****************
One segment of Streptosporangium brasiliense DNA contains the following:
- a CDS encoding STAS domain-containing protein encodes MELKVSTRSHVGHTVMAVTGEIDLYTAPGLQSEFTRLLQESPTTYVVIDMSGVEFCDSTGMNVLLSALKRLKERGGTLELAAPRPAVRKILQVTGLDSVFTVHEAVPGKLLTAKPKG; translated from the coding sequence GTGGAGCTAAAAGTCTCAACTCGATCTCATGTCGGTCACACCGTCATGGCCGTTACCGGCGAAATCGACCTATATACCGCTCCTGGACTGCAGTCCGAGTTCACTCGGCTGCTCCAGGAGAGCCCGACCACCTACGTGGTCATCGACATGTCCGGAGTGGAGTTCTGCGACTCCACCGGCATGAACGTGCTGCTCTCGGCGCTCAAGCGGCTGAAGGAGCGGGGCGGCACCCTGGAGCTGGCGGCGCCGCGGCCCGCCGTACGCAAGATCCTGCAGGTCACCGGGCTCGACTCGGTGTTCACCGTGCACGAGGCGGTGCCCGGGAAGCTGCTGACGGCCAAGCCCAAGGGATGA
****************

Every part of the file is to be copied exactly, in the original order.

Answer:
One segment of Streptosporangium brasiliense DNA contains the following:
- a CDS encoding STAS domain-containing protein encodes MELKVSTRSHVGHTVMAVTGEIDLYTAPGLQSEFTRLLQESPTTYVVIDMSGVEFCDSTGMNVLLSALKRLKERGGTLELAAPRPAVRKILQVTGLDSVFTVHEAVPGKLLTAKPKG; translated from the coding sequence GTGGAGCTAAAAGTCTCAACTCGATCTCATGTCGGTCACACCGTCATGGCCGTTACCGGCGAAATCGACCTATATACCGCTCCTGGACTGCAGTCCGAGTTCACTCGGCTGCTCCAGGAGAGCCCGACCACCTACGTGGTCATCGACATGTCCGGAGTGGAGTTCTGCGACTCCACCGGCATGAACGTGCTGCTCTCGGCGCTCAAGCGGCTGAAGGAGCGGGGCGGCACCCTGGAGCTGGCGGCGCCGCGGCCCGCCGTACGCAAGATCCTGCAGGTCACCGGGCTCGACTCGGTGTTCACCGTGCACGAGGCGGTGCCCGGGAAGCTGCTGACGGCCAAGCCCAAGGGATGA